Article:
Stylish and ironic black & white film that gets the most from a minor detail. A murderer – an aged, experienced and hard-bitten yakuza – is looking for a room. With a young, attractive estate agent he treks from room to room through the big city. The two don’t exchange a word; the story is largely told pictorially and the dialogue is limited to the absolute minimum. The shots of the quest through the city are occasionally interrupted by flashbacks which show the activities of the murderer. The old man is really looking for complete peace, which a room can’t offer him either. His very specific wishes are also poetic and that has a comic effect juxtaposed with his hard and macho looks. Embroidering on this thin story, The Room gives a revealing picture of urban anarchy in Tokyo. The role of the old yakuza is acted phenomenally by Akaji Maro. Director Sion Sono has stated that he could never have made the film with any other actor; the role is ideal for him. Akaji Maro had earlier performed in the famous yakuza films by Seijun Suzuki. —International Film Festival Rotterdam
Sion Sono (園 子温 Sono Shion, born 1961) is a controversial filmmaker and poet. He was born in Toyokawa, Aichi, Japan and is best known for his movies and avant-garde poetry performances.
After receiving a fellowship with the PIA, Sono made his first feature-length 16 mm film in 1990, Bicycle Sighs (Jitensha Toiki), which he co-wrote, directed, and starred himself. A coming-of-age tale about two underachievers in the perfectionist Japan, Bicycle Sighs settled Sono as a director with great box office success in Japan, and for nearly two years was played over 30 film festivals around Europe and Asia. In 1992, Sono’s second feature film The Room (Heya), also written by himself, a bizarre tale about a serial killer looking for a room in a bleak, doomed Tokyo district, participated at the Tokyo Sundance Film Festival and won the Special Jury Prize. The Room also toured on 49 festivals worldwide, including the Berlin Film Festival and… read more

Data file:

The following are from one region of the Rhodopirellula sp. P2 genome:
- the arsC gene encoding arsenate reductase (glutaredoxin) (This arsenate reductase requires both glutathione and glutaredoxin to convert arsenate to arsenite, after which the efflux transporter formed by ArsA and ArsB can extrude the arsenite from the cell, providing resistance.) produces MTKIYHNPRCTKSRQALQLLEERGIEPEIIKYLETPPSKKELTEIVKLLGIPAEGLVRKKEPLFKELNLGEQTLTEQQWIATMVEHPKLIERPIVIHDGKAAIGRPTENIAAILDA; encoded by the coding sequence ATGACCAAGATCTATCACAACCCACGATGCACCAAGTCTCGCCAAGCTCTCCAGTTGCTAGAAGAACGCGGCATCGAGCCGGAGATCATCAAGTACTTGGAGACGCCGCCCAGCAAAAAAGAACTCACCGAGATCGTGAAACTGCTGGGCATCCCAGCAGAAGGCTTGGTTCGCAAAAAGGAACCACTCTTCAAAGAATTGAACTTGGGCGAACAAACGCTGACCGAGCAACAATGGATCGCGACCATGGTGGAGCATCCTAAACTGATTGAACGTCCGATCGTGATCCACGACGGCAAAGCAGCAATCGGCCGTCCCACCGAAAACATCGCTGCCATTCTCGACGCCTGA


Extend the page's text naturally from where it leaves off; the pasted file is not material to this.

Interesting compositions, but not much else. It tells a cinematic story with very few words, and in an interesting way, but the problem is that the story is of little interest. I did have feelings of loneliness and detachment though when watching it, which I feel was meant to be subdued on to the audience with the film. A cool experiment in storytelling, but it didn't amaze me.